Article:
Chapter

Where Environmental and Frontier Studies Meet: Rivers, Forests, Marshes and Forts along the Ottoman–Hapsburg Frontier in Hungary

GÁBOR ÁGOSTON

in The Frontiers of the Ottoman World

Published by British Academy

Published in print December 2009 | ISBN: 9780197264423
Published online February 2012 | e-ISBN: 9780191734793 | DOI: http://dx.doi.org/10.5871/bacad/9780197264423.003.0003

Series: Proceedings of the British Academy

Where Environmental and Frontier Studies Meet: Rivers, Forests, Marshes and Forts along the Ottoman–Hapsburg Frontier in Hungary

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It has been fashionable in the generalist literature to argue that the Ottomans lacked knowledge in European geography and politics. This chapter first offers some comments regarding Istanbul's understanding of geography and environment in the context of Ottoman strategy and frontier warfare. The, it presents a short overview of the importance of rivers, marshlands and mountains with regard to the formation of the opposing Hapsburg and Ottoman defence systems in Hungary. The last part of the chapter deals with the relationship between landscape, climate and fortifications and offers some preliminary results and tentative observations regarding deforestation and marshlands. The discussion also argues, although in somewhat different ways, that the Ottomans and their Hapsburg rivals both had a keen interest in geography and mapped their empires and resources, and possessed adequate information as to the terrain and river systems of their lands and frontiers.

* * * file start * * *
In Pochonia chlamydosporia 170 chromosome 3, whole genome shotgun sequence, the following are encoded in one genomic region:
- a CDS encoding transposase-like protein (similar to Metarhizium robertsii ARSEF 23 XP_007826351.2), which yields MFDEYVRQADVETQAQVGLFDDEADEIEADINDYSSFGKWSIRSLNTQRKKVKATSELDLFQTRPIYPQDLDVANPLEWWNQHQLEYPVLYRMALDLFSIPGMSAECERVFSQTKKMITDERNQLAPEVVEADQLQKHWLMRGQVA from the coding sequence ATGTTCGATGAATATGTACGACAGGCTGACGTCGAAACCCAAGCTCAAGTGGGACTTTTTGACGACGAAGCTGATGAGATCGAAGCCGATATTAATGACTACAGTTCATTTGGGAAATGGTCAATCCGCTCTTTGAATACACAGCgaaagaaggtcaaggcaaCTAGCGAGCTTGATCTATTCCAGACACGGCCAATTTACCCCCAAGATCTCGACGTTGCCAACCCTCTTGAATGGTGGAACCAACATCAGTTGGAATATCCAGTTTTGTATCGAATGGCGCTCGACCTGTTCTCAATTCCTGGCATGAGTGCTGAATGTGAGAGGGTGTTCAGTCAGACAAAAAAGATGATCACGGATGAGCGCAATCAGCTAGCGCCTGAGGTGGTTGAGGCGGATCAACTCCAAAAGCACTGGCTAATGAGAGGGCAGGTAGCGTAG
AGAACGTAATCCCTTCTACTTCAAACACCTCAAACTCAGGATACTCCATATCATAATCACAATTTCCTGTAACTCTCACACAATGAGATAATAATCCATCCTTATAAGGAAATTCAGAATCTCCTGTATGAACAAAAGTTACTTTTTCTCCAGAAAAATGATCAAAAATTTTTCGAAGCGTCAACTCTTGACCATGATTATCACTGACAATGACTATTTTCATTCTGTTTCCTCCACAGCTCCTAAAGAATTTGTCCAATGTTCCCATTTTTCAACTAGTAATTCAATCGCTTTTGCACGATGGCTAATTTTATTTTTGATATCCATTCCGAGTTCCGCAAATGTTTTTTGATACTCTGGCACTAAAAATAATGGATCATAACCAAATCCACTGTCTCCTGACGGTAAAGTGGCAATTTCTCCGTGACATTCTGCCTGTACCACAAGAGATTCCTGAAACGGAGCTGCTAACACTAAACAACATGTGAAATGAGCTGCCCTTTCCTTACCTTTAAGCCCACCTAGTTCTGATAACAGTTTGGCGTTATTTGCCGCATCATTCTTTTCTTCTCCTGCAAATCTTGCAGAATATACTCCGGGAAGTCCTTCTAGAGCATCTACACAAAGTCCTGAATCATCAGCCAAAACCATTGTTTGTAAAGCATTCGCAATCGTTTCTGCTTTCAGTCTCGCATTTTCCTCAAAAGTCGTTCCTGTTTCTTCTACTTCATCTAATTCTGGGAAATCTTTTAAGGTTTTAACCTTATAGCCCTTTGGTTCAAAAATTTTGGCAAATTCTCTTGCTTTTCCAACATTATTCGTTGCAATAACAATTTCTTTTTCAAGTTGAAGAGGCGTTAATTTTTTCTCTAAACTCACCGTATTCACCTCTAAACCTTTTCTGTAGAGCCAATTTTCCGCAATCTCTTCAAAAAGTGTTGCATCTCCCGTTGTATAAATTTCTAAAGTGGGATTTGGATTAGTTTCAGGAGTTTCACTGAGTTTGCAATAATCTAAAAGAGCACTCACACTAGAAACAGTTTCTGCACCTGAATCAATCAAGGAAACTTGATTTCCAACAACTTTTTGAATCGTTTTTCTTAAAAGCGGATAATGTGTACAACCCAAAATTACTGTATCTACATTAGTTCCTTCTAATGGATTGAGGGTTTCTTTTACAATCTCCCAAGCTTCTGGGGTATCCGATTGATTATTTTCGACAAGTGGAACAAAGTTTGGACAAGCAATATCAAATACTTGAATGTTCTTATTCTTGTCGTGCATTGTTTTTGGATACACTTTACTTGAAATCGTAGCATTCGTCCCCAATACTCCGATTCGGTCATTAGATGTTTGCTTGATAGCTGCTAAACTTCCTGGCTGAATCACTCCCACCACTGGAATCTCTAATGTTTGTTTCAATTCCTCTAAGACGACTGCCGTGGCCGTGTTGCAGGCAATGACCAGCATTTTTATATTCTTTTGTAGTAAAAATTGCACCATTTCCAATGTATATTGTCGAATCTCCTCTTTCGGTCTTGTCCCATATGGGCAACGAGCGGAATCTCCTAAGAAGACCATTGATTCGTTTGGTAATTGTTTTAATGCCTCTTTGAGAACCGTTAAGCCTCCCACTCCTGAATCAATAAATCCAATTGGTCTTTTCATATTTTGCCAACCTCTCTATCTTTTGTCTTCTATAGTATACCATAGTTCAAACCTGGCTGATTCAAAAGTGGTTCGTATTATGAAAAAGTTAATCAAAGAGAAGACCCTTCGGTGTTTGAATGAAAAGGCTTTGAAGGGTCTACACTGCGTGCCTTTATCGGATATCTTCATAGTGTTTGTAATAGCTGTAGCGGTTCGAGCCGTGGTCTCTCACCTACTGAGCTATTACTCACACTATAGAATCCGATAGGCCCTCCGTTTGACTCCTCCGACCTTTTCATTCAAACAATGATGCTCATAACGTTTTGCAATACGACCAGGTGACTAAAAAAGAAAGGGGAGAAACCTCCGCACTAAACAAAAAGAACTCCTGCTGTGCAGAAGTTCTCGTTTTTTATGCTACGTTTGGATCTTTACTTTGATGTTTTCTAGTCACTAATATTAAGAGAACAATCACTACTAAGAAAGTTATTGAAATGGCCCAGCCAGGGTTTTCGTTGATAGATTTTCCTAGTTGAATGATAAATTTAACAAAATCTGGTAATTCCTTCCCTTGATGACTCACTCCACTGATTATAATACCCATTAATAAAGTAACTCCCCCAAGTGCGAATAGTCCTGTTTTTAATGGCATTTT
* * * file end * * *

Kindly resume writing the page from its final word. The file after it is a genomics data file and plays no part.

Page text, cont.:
Keywords: European geography; Hungary; Ottoman; deforestation; frontier warfare

Chapter.  10792 words.  Illustrated.

Subjects: Asian History

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